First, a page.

IMG_1268Today, Word Incident hit the 5,000 views mark. Hard to believe it! It’s been a great place to offer poetry, information on my novels, music, and interaction with the public. So – to celebrate I thought I’d put up a poem that I wrote for my mom, remembering her at Christmas several years ago now. She passed in 2008. It’s always a sort of bittersweet time as we remember the people who’ve made an indelible mark on our lives. Regret is not something I dwell on, except when it comes to my mom. This was one of the Creekwalker Poems and it’s called:

Expecting Snow at Christmas

Not known for snow, more for its liquid form,

A pearlescent night street and coalescing hues

Extend Rain City farther into the world beyond.

Expecting snow tonight, every sound is stilled,

Lamplit flakes float into white shale stair steps,

Concrete and earth not yet gone, lightening just now.

Morning news is snow, schools shut, people stay put,

Wind turns clouds away from the city. Away

From colored houses – every window is Christmas.

Electric are the lights. Your body under its

White glow, glistening like streets I’ve traveled

Long to get here, your breath is winter.

Final words for the good son, the one who

Wiped you, brushed teeth, combed hair, held you up.

Lying forges moments: “You were a good mother.”

Expecting snow at Christmas saddles the heart, winches

Its bonds, burns your last words, a vinyl stuck needle

Scraping at truth: “No. No, I wasn’t,” you said.


2 Poems Published in Flights

Two poems selected by Adrienne Cassel, Guest Editor for Flights. My thanks to her and Jamey Dunham for their inclusion of Los Angeles to Las Vegas, 1958 and 90th and Lexington to Newark, NJ, 2011, which are part of a suite of poems called See America.

90th and Lexington to Newark, NJ, 2011

                                         for Nicholas 

In the hour before my vacation ends I meet

a young man who’s heart is as seared

as mine has been these last few years.

We open each other up with everything

we have: our lips, our eyes, our hands.

After, in the cab, he says he’s Googled me.

I’ve been opened up like a book

it seems, like so much Information,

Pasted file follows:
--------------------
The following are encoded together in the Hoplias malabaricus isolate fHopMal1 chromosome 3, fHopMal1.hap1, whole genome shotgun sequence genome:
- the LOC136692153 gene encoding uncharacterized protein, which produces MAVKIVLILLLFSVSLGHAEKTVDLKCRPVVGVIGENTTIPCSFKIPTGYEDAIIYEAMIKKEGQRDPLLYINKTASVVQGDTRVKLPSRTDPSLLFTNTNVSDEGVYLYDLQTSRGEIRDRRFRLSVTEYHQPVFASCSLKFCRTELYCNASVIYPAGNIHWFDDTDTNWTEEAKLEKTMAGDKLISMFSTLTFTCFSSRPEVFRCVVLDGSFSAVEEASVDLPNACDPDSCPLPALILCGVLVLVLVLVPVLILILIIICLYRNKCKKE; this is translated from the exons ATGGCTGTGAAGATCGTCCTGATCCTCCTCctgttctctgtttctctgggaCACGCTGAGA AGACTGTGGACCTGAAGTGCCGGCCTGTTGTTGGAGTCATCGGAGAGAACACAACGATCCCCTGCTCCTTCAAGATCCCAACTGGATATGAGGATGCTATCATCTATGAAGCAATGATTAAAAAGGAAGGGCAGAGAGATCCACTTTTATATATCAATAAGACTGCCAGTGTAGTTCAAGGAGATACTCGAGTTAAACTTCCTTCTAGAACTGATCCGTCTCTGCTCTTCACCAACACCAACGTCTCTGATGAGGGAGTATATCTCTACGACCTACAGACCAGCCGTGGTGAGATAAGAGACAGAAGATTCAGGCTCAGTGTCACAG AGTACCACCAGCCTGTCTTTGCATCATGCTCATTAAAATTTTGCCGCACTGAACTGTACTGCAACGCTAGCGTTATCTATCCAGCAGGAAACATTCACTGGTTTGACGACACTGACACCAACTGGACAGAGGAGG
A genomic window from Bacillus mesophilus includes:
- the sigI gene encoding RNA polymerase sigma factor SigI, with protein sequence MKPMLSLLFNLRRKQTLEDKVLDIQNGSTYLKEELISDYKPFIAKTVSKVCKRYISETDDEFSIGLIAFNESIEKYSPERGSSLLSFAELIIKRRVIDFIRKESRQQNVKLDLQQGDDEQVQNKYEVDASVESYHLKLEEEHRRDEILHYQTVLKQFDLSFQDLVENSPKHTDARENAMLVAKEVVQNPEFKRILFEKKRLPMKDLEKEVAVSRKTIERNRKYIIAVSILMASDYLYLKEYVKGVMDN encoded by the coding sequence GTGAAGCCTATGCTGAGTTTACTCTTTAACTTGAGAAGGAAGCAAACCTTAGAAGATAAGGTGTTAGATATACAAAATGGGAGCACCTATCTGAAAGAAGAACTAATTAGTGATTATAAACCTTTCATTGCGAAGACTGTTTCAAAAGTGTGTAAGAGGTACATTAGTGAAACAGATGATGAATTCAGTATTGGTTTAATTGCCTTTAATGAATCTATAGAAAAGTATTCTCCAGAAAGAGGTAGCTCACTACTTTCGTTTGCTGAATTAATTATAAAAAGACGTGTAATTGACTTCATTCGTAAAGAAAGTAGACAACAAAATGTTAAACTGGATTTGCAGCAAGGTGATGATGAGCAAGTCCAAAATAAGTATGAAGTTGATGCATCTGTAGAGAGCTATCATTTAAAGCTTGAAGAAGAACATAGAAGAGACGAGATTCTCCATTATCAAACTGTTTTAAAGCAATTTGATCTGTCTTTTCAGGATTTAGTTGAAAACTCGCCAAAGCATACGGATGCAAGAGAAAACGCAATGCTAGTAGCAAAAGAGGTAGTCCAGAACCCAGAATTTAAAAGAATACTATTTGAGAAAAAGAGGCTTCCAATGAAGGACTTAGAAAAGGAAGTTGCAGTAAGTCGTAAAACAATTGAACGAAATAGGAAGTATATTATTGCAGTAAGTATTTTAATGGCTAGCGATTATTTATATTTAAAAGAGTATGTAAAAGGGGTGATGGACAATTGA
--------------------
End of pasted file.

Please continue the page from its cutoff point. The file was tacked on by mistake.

my story spilling forward

from this man who’s researched the

man he’d loved for just an hour. After

our kiss in the cab, the Indian driver,

watching in the rearview at 44th,

discreetly turns. When my hour’s love

has gone, I ask the driver where he’s from.

“Calcutta,” he says. We talk of India’s beauty,

our families, the selfishness of Americans.

I remember the love of Indians in 1981,

in the pre-dawn glow of the Taj Mahal,

the love of the man who’s picture I took

with his wife, hours earlier, Indians both, and

his insistence that I be photographed

with his love before a museum housing

ghosts of the world’s artists – the work

of grace’s fleeting moments.

Is this not the point? To love?

Even for an hour?

For 1/60 of a second?

Or on a cab ride,

our lives speeding forward,

creating love with a kiss, a picture,

a hug with a cabdriver at departure’s curb?


Los Angeles to Las Vegas, 1958


It’s the bird I’m thinking of,

this thing of flight, as

I’m driving my girl to Vegas.

The one thing she wanted,

its cage propped against the seat,

wind whipping its feathers,

a few days ago in Playa del Rey

where we met blind.


We’re minutes away from marriage

and this white bird comes to mind

who lives inside a cage,

while she takes my hand

at the Chapel of the Bells.

With this ring I lift the latch,

and the bird flies free.


We will live our consequences:

this thing in her belly,

a seed that bird

might have eaten as a

blessing before taking flight.

We will lick the wounds and

secrets of youth’s folly.

We will drive home

to the Playa and our

feathers will be full.


In light of today’s hearing on Arizona’s immigration law. The photograph above was taken where my Great Grandfather was born and raised in Kaisersesh, Germany.


We come from slate, rock shale mined by German hands upending earth,

ripping out hard mountain hearts leaving earth’s crust opened, wounded.


Between world wars our father’s fathers began building an American hearth,

for found wives, children, creating cities, engineering torrents of work grounded


in tradition. Decades streamed by, farms and front porches defined worth.

Our soil slipped away, separating families over oceans, driving the unfounded